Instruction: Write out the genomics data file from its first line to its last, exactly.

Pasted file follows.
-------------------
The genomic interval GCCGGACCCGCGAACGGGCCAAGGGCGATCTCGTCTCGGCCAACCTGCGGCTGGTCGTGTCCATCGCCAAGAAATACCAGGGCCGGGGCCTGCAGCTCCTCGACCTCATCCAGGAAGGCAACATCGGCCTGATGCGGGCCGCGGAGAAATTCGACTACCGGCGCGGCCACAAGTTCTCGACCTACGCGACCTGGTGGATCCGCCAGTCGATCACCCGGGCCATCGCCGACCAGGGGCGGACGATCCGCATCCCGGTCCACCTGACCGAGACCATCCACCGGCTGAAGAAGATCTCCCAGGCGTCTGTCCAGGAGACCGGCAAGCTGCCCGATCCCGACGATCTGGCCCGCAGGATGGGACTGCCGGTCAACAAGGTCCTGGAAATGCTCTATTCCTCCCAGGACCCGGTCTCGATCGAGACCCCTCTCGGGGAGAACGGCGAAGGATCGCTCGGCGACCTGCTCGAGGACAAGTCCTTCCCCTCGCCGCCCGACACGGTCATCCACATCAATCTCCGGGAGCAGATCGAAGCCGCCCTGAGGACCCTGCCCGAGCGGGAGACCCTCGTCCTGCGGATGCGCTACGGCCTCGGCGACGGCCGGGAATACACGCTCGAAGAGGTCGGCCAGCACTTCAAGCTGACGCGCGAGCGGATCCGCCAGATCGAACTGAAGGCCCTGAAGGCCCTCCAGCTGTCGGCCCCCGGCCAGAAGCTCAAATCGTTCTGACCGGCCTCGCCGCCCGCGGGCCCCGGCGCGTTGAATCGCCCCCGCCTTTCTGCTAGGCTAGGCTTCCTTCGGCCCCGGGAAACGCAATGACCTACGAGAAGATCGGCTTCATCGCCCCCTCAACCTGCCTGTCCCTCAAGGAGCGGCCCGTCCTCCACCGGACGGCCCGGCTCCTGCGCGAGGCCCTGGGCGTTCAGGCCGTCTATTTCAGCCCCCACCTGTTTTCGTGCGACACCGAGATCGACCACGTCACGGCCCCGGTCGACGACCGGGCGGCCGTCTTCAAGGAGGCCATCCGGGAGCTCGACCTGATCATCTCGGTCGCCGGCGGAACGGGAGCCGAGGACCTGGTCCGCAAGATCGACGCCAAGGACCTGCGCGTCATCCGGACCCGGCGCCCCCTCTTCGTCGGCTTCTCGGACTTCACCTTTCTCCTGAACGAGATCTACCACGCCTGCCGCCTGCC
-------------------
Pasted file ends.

The genomic interval GCCGGACCCGCGAACGGGCCAAGGGCGATCTCGTCTCGGCCAACCTGCGGCTGGTCGTGTCCATCGCCAAGAAATACCAGGGCCGGGGCCTGCAGCTCCTCGACCTCATCCAGGAAGGCAACATCGGCCTGATGCGGGCCGCGGAGAAATTCGACTACCGGCGCGGCCACAAGTTCTCGACCTACGCGACCTGGTGGATCCGCCAGTCGATCACCCGGGCCATCGCCGACCAGGGGCGGACGATCCGCATCCCGGTCCACCTGACCGAGACCATCCACCGGCTGAAGAAGATCTCCCAGGCGTCTGTCCAGGAGACCGGCAAGCTGCCCGATCCCGACGATCTGGCCCGCAGGATGGGACTGCCGGTCAACAAGGTCCTGGAAATGCTCTATTCCTCCCAGGACCCGGTCTCGATCGAGACCCCTCTCGGGGAGAACGGCGAAGGATCGCTCGGCGACCTGCTCGAGGACAAGTCCTTCCCCTCGCCGCCCGACACGGTCATCCACATCAATCTCCGGGAGCAGATCGAAGCCGCCCTGAGGACCCTGCCCGAGCGGGAGACCCTCGTCCTGCGGATGCGCTACGGCCTCGGCGACGGCCGGGAATACACGCTCGAAGAGGTCGGCCAGCACTTCAAGCTGACGCGCGAGCGGATCCGCCAGATCGAACTGAAGGCCCTGAAGGCCCTCCAGCTGTCGGCCCCCGGCCAGAAGCTCAAATCGTTCTGACCGGCCTCGCCGCCCGCGGGCCCCGGCGCGTTGAATCGCCCCCGCCTTTCTGCTAGGCTAGGCTTCCTTCGGCCCCGGGAAACGCAATGACCTACGAGAAGATCGGCTTCATCGCCCCCTCAACCTGCCTGTCCCTCAAGGAGCGGCCCGTCCTCCACCGGACGGCCCGGCTCCTGCGCGAGGCCCTGGGCGTTCAGGCCGTCTATTTCAGCCCCCACCTGTTTTCGTGCGACACCGAGATCGACCACGTCACGGCCCCGGTCGACGACCGGGCGGCCGTCTTCAAGGAGGCCATCCGGGAGCTCGACCTGATCATCTCGGTCGCCGGCGGAACGGGAGCCGAGGACCTGGTCCGCAAGATCGACGCCAAGGACCTGCGCGTCATCCGGACCCGGCGCCCCCTCTTCGTCGGCTTCTCGGACTTCACCTTTCTCCTGAACGAGATCTACCACGCCTGCCGCCTGCC